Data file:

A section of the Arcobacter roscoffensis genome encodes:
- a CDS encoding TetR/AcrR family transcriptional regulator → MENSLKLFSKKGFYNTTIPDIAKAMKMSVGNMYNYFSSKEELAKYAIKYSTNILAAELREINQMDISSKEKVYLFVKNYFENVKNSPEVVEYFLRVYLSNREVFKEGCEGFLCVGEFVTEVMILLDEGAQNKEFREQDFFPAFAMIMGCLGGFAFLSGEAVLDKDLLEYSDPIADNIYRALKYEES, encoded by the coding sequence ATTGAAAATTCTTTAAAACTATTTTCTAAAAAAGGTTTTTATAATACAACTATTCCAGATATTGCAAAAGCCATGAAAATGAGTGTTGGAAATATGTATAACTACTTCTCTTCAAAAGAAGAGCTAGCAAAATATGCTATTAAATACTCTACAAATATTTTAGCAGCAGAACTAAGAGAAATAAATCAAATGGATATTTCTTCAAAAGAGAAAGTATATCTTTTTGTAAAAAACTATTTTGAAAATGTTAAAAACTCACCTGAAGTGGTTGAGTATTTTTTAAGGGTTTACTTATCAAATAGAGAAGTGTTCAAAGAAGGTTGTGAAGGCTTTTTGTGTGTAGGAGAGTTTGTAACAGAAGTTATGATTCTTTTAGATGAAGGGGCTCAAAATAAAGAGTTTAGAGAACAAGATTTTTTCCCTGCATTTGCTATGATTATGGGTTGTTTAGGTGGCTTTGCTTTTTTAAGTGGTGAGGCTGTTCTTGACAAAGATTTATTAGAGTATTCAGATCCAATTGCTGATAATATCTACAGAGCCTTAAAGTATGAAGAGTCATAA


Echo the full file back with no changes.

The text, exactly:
A section of the Arcobacter roscoffensis genome encodes:
- a CDS encoding TetR/AcrR family transcriptional regulator → MENSLKLFSKKGFYNTTIPDIAKAMKMSVGNMYNYFSSKEELAKYAIKYSTNILAAELREINQMDISSKEKVYLFVKNYFENVKNSPEVVEYFLRVYLSNREVFKEGCEGFLCVGEFVTEVMILLDEGAQNKEFREQDFFPAFAMIMGCLGGFAFLSGEAVLDKDLLEYSDPIADNIYRALKYEES, encoded by the coding sequence ATTGAAAATTCTTTAAAACTATTTTCTAAAAAAGGTTTTTATAATACAACTATTCCAGATATTGCAAAAGCCATGAAAATGAGTGTTGGAAATATGTATAACTACTTCTCTTCAAAAGAAGAGCTAGCAAAATATGCTATTAAATACTCTACAAATATTTTAGCAGCAGAACTAAGAGAAATAAATCAAATGGATATTTCTTCAAAAGAGAAAGTATATCTTTTTGTAAAAAACTATTTTGAAAATGTTAAAAACTCACCTGAAGTGGTTGAGTATTTTTTAAGGGTTTACTTATCAAATAGAGAAGTGTTCAAAGAAGGTTGTGAAGGCTTTTTGTGTGTAGGAGAGTTTGTAACAGAAGTTATGATTCTTTTAGATGAAGGGGCTCAAAATAAAGAGTTTAGAGAACAAGATTTTTTCCCTGCATTTGCTATGATTATGGGTTGTTTAGGTGGCTTTGCTTTTTTAAGTGGTGAGGCTGTTCTTGACAAAGATTTATTAGAGTATTCAGATCCAATTGCTGATAATATCTACAGAGCCTTAAAGTATGAAGAGTCATAA